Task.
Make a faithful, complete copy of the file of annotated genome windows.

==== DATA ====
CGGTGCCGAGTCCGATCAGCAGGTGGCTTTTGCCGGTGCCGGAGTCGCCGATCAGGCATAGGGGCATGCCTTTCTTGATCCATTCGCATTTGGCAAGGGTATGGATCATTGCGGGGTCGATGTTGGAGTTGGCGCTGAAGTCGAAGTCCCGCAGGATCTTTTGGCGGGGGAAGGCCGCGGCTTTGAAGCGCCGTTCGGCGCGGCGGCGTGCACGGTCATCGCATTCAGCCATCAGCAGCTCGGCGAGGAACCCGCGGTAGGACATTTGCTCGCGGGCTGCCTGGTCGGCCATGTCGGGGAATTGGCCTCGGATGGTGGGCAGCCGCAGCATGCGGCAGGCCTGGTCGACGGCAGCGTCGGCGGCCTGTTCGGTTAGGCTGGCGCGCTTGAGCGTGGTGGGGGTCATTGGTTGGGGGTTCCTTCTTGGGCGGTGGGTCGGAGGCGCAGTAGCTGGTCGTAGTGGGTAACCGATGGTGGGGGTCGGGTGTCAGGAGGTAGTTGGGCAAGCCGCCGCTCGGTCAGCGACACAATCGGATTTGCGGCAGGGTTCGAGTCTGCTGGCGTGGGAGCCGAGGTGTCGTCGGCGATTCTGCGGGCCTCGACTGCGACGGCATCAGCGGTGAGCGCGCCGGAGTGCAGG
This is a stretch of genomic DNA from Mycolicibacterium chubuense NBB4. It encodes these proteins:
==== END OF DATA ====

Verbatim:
CGGTGCCGAGTCCGATCAGCAGGTGGCTTTTGCCGGTGCCGGAGTCGCCGATCAGGCATAGGGGCATGCCTTTCTTGATCCATTCGCATTTGGCAAGGGTATGGATCATTGCGGGGTCGATGTTGGAGTTGGCGCTGAAGTCGAAGTCCCGCAGGATCTTTTGGCGGGGGAAGGCCGCGGCTTTGAAGCGCCGTTCGGCGCGGCGGCGTGCACGGTCATCGCATTCAGCCATCAGCAGCTCGGCGAGGAACCCGCGGTAGGACATTTGCTCGCGGGCTGCCTGGTCGGCCATGTCGGGGAATTGGCCTCGGATGGTGGGCAGCCGCAGCATGCGGCAGGCCTGGTCGACGGCAGCGTCGGCGGCCTGTTCGGTTAGGCTGGCGCGCTTGAGCGTGGTGGGGGTCATTGGTTGGGGGTTCCTTCTTGGGCGGTGGGTCGGAGGCGCAGTAGCTGGTCGTAGTGGGTAACCGATGGTGGGGGTCGGGTGTCAGGAGGTAGTTGGGCAAGCCGCCGCTCGGTCAGCGACACAATCGGATTTGCGGCAGGGTTCGAGTCTGCTGGCGTGGGAGCCGAGGTGTCGTCGGCGATTCTGCGGGCCTCGACTGCGACGGCATCAGCGGTGAGCGCGCCGGAGTGCAGG
This is a stretch of genomic DNA from Mycolicibacterium chubuense NBB4. It encodes these proteins: